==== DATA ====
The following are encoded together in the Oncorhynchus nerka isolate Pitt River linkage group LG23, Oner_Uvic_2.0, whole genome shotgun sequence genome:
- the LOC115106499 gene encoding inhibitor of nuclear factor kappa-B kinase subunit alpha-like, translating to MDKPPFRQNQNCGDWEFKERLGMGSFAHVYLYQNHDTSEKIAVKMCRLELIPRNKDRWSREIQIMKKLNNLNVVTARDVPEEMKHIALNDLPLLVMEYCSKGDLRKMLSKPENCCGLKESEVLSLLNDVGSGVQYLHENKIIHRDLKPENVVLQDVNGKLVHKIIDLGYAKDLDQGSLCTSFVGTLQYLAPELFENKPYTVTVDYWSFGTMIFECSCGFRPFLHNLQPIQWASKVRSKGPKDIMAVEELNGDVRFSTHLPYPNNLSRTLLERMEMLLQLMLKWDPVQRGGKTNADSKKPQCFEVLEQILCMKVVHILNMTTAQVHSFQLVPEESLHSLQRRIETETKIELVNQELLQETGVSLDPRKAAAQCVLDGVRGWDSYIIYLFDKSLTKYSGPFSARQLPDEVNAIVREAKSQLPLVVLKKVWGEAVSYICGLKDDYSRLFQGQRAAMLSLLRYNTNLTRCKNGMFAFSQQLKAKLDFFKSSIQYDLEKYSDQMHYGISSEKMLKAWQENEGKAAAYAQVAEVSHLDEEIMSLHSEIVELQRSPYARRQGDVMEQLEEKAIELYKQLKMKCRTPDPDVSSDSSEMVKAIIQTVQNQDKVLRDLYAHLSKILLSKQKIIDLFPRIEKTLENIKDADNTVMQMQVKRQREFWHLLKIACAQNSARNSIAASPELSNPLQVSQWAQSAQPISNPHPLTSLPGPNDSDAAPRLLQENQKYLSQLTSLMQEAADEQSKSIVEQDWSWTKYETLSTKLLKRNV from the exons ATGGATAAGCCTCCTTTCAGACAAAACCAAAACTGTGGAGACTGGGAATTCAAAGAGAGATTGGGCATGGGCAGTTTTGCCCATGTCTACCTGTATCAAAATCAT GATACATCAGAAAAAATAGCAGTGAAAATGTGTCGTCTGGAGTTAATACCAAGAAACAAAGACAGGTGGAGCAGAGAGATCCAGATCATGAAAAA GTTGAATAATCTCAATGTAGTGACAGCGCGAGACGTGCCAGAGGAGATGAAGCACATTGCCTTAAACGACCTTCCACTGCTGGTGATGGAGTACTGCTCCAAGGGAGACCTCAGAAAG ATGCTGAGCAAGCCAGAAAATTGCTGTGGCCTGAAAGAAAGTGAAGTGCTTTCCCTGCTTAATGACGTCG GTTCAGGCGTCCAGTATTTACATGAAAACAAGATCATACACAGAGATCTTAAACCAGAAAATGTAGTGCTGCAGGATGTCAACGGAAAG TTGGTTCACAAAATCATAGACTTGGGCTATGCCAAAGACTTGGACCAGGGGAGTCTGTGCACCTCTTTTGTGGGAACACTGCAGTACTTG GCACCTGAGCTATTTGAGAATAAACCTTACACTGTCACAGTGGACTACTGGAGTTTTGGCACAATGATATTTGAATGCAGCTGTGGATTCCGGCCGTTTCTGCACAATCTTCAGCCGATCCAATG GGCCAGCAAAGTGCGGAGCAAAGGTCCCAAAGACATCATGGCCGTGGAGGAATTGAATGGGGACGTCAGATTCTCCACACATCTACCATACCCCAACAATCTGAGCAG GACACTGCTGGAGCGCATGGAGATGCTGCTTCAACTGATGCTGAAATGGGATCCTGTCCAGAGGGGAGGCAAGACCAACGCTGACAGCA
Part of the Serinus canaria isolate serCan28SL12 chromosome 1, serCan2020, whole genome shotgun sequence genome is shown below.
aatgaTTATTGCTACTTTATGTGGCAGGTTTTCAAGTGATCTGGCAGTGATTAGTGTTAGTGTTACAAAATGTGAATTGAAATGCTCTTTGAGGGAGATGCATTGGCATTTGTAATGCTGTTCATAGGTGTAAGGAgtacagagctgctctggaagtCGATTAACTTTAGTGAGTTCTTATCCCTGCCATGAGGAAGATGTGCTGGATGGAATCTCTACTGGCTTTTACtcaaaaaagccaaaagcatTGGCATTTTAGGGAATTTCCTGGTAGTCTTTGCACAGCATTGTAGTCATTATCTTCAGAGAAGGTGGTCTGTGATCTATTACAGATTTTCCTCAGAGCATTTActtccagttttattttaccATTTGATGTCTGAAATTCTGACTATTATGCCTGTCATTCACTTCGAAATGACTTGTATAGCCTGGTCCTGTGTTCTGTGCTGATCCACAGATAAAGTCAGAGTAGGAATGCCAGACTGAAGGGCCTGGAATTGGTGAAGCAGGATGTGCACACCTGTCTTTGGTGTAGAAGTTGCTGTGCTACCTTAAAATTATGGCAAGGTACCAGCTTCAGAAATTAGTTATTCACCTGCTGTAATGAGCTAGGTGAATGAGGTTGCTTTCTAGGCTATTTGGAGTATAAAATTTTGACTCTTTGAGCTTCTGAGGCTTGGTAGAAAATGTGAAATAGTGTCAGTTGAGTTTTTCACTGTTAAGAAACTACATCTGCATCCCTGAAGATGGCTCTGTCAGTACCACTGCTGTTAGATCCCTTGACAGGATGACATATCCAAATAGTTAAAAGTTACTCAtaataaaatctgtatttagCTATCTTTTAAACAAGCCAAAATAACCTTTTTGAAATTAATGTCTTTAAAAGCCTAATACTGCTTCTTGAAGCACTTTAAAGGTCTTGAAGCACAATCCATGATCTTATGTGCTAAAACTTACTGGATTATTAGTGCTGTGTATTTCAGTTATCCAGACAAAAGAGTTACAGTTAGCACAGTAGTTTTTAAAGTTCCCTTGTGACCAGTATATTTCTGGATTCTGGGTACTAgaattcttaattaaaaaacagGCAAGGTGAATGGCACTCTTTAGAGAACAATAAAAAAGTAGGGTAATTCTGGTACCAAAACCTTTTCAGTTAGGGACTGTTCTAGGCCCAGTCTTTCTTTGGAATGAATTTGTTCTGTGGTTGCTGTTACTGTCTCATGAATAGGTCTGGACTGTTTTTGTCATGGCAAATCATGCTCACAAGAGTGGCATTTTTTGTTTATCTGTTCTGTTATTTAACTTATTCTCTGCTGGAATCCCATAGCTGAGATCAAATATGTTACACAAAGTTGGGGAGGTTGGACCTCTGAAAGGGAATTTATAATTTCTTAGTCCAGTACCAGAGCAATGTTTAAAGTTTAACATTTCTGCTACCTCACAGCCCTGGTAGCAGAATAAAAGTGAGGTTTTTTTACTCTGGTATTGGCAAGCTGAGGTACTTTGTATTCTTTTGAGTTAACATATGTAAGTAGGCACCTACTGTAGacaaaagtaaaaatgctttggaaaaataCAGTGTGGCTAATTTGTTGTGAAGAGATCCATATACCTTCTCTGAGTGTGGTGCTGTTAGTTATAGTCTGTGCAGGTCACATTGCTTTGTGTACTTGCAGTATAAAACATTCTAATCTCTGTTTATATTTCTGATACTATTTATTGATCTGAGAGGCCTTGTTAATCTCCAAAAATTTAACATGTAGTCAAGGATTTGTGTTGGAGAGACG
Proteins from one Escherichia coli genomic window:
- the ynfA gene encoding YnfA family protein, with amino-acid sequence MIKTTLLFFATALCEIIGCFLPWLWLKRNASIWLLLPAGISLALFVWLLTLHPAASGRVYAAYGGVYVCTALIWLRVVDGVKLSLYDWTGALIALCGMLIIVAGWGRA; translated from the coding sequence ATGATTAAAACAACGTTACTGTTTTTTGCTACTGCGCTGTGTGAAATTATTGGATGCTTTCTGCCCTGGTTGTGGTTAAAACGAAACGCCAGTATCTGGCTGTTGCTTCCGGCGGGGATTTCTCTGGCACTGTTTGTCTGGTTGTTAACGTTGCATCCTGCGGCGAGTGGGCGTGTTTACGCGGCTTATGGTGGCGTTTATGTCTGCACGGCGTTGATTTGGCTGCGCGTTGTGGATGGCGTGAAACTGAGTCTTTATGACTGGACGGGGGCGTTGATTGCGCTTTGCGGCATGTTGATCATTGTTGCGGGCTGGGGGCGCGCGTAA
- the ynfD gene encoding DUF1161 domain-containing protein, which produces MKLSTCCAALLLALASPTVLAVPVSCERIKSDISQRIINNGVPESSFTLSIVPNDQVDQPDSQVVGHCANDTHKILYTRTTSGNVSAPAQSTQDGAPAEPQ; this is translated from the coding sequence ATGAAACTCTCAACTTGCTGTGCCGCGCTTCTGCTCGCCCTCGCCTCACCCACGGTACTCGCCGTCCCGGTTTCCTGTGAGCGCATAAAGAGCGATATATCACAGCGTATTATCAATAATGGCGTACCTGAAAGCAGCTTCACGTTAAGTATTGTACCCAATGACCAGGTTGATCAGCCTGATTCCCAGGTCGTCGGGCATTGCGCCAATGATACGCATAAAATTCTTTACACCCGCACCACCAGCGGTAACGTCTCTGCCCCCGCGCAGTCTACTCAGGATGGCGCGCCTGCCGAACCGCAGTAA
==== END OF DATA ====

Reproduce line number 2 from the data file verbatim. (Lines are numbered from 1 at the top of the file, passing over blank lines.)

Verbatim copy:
- the LOC115106499 gene encoding inhibitor of nuclear factor kappa-B kinase subunit alpha-like, translating to MDKPPFRQNQNCGDWEFKERLGMGSFAHVYLYQNHDTSEKIAVKMCRLELIPRNKDRWSREIQIMKKLNNLNVVTARDVPEEMKHIALNDLPLLVMEYCSKGDLRKMLSKPENCCGLKESEVLSLLNDVGSGVQYLHENKIIHRDLKPENVVLQDVNGKLVHKIIDLGYAKDLDQGSLCTSFVGTLQYLAPELFENKPYTVTVDYWSFGTMIFECSCGFRPFLHNLQPIQWASKVRSKGPKDIMAVEELNGDVRFSTHLPYPNNLSRTLLERMEMLLQLMLKWDPVQRGGKTNADSKKPQCFEVLEQILCMKVVHILNMTTAQVHSFQLVPEESLHSLQRRIETETKIELVNQELLQETGVSLDPRKAAAQCVLDGVRGWDSYIIYLFDKSLTKYSGPFSARQLPDEVNAIVREAKSQLPLVVLKKVWGEAVSYICGLKDDYSRLFQGQRAAMLSLLRYNTNLTRCKNGMFAFSQQLKAKLDFFKSSIQYDLEKYSDQMHYGISSEKMLKAWQENEGKAAAYAQVAEVSHLDEEIMSLHSEIVELQRSPYARRQGDVMEQLEEKAIELYKQLKMKCRTPDPDVSSDSSEMVKAIIQTVQNQDKVLRDLYAHLSKILLSKQKIIDLFPRIEKTLENIKDADNTVMQMQVKRQREFWHLLKIACAQNSARNSIAASPELSNPLQVSQWAQSAQPISNPHPLTSLPGPNDSDAAPRLLQENQKYLSQLTSLMQEAADEQSKSIVEQDWSWTKYETLSTKLLKRNV from the exons ATGGATAAGCCTCCTTTCAGACAAAACCAAAACTGTGGAGACTGGGAATTCAAAGAGAGATTGGGCATGGGCAGTTTTGCCCATGTCTACCTGTATCAAAATCAT GATACATCAGAAAAAATAGCAGTGAAAATGTGTCGTCTGGAGTTAATACCAAGAAACAAAGACAGGTGGAGCAGAGAGATCCAGATCATGAAAAA GTTGAATAATCTCAATGTAGTGACAGCGCGAGACGTGCCAGAGGAGATGAAGCACATTGCCTTAAACGACCTTCCACTGCTGGTGATGGAGTACTGCTCCAAGGGAGACCTCAGAAAG ATGCTGAGCAAGCCAGAAAATTGCTGTGGCCTGAAAGAAAGTGAAGTGCTTTCCCTGCTTAATGACGTCG GTTCAGGCGTCCAGTATTTACATGAAAACAAGATCATACACAGAGATCTTAAACCAGAAAATGTAGTGCTGCAGGATGTCAACGGAAAG TTGGTTCACAAAATCATAGACTTGGGCTATGCCAAAGACTTGGACCAGGGGAGTCTGTGCACCTCTTTTGTGGGAACACTGCAGTACTTG GCACCTGAGCTATTTGAGAATAAACCTTACACTGTCACAGTGGACTACTGGAGTTTTGGCACAATGATATTTGAATGCAGCTGTGGATTCCGGCCGTTTCTGCACAATCTTCAGCCGATCCAATG GGCCAGCAAAGTGCGGAGCAAAGGTCCCAAAGACATCATGGCCGTGGAGGAATTGAATGGGGACGTCAGATTCTCCACACATCTACCATACCCCAACAATCTGAGCAG GACACTGCTGGAGCGCATGGAGATGCTGCTTCAACTGATGCTGAAATGGGATCCTGTCCAGAGGGGAGGCAAGACCAACGCTGACAGCA